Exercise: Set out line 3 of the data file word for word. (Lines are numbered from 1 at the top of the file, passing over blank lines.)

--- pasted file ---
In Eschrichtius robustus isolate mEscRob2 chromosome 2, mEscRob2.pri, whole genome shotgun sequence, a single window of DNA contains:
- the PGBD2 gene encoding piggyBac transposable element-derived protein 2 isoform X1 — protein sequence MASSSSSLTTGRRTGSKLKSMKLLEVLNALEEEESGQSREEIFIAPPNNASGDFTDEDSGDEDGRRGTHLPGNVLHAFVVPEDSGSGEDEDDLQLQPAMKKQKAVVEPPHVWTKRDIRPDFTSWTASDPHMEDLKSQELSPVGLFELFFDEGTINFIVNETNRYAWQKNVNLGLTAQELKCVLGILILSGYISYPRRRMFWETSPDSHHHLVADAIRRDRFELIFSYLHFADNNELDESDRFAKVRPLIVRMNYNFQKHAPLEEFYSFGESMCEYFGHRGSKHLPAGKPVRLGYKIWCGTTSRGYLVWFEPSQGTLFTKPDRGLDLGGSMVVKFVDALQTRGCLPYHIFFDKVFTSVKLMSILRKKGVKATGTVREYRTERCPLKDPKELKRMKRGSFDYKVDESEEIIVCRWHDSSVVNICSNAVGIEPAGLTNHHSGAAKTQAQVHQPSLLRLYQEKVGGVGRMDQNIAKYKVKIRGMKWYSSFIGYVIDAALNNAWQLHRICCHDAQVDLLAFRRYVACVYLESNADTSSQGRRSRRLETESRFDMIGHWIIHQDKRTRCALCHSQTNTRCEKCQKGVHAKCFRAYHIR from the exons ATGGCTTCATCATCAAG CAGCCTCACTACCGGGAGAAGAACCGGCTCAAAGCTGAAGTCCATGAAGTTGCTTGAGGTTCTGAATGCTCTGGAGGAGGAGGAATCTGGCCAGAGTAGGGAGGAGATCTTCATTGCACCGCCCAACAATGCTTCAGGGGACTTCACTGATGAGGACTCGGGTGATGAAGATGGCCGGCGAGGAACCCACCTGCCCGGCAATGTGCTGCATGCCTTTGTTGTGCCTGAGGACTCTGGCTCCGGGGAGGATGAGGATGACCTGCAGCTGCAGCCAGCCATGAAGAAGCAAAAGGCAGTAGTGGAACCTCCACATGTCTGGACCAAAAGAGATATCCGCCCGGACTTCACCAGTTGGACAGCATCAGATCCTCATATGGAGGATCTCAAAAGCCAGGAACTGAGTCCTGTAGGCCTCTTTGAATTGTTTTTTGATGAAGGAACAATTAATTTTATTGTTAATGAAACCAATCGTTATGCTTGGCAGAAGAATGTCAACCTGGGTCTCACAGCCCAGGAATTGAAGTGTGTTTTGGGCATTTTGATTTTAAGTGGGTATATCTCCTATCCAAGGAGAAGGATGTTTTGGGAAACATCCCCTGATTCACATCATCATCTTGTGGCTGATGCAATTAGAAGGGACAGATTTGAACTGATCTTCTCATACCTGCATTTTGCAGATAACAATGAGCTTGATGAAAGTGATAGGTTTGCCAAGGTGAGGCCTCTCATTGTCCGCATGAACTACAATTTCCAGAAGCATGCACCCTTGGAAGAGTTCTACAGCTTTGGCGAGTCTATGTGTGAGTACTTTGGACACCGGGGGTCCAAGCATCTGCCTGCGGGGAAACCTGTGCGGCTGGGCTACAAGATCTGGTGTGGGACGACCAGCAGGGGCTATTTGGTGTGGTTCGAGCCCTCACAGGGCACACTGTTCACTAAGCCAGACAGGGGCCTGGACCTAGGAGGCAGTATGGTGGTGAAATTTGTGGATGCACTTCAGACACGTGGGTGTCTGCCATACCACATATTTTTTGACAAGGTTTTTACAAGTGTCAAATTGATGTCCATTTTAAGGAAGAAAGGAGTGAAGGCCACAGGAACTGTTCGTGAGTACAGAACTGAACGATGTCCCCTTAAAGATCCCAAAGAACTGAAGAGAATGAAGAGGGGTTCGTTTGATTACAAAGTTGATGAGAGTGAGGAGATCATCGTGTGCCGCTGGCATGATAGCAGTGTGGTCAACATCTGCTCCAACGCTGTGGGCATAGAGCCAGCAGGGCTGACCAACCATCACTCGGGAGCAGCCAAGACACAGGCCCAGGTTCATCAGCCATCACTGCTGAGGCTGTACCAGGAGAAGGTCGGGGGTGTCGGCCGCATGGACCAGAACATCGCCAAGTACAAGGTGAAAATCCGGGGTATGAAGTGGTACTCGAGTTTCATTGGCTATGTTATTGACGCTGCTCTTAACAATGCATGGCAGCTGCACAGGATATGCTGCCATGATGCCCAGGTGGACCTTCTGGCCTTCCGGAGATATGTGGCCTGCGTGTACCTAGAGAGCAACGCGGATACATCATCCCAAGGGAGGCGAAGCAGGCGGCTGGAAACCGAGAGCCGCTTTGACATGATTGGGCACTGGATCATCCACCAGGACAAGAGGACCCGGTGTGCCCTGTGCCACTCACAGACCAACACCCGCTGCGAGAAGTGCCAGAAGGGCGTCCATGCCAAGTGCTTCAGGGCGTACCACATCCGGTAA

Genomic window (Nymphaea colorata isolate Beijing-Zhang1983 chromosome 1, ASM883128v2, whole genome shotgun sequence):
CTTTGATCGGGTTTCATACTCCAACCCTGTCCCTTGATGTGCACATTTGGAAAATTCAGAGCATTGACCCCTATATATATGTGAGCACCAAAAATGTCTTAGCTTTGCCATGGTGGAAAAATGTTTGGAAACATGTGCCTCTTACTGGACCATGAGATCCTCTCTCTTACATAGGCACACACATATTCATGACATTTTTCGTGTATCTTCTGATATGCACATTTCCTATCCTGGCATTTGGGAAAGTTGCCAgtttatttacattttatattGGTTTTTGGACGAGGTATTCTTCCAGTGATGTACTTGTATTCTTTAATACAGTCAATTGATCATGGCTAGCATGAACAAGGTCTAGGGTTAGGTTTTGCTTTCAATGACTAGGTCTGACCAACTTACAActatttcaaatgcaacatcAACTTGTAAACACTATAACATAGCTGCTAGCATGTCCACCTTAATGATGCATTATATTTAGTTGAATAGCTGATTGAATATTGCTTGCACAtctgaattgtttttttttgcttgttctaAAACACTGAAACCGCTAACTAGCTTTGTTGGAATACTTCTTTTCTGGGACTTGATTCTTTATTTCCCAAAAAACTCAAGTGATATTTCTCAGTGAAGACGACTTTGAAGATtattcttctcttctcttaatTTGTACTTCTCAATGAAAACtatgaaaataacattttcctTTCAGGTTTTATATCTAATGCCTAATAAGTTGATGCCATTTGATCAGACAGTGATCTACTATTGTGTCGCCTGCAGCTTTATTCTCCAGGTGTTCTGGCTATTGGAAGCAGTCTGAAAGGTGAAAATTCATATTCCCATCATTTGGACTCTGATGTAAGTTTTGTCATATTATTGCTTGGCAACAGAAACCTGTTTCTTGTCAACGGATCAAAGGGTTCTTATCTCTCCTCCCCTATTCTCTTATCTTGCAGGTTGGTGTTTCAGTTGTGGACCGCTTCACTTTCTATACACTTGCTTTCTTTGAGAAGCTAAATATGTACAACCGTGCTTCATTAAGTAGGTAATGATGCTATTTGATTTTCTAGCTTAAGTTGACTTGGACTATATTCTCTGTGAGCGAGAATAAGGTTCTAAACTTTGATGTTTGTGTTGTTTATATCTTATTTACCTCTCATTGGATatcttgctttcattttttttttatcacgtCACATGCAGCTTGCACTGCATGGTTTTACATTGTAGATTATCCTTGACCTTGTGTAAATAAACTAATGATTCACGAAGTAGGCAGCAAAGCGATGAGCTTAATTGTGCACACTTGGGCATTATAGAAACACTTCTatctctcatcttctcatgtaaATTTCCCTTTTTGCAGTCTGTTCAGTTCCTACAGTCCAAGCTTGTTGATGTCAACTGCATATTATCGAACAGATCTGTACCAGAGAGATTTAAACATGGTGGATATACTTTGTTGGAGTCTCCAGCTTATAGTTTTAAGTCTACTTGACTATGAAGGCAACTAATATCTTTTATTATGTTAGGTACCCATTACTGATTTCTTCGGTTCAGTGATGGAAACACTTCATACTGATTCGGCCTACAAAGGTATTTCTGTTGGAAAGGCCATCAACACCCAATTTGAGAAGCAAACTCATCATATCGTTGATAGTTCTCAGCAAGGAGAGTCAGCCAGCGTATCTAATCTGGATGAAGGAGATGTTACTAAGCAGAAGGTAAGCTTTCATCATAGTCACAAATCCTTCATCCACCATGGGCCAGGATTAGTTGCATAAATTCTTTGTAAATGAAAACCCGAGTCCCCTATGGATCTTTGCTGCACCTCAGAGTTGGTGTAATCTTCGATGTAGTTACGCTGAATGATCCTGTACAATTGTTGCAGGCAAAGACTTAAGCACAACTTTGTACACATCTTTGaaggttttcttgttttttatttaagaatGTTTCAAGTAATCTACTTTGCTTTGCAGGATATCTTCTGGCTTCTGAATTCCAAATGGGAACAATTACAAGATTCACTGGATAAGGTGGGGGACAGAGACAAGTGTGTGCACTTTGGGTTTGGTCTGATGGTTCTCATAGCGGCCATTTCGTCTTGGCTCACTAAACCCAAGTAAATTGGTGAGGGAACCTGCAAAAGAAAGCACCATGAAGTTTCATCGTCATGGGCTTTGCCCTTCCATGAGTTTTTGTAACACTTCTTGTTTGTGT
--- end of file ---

Genomic window (Nymphaea colorata isolate Beijing-Zhang1983 chromosome 1, ASM883128v2, whole genome shotgun sequence):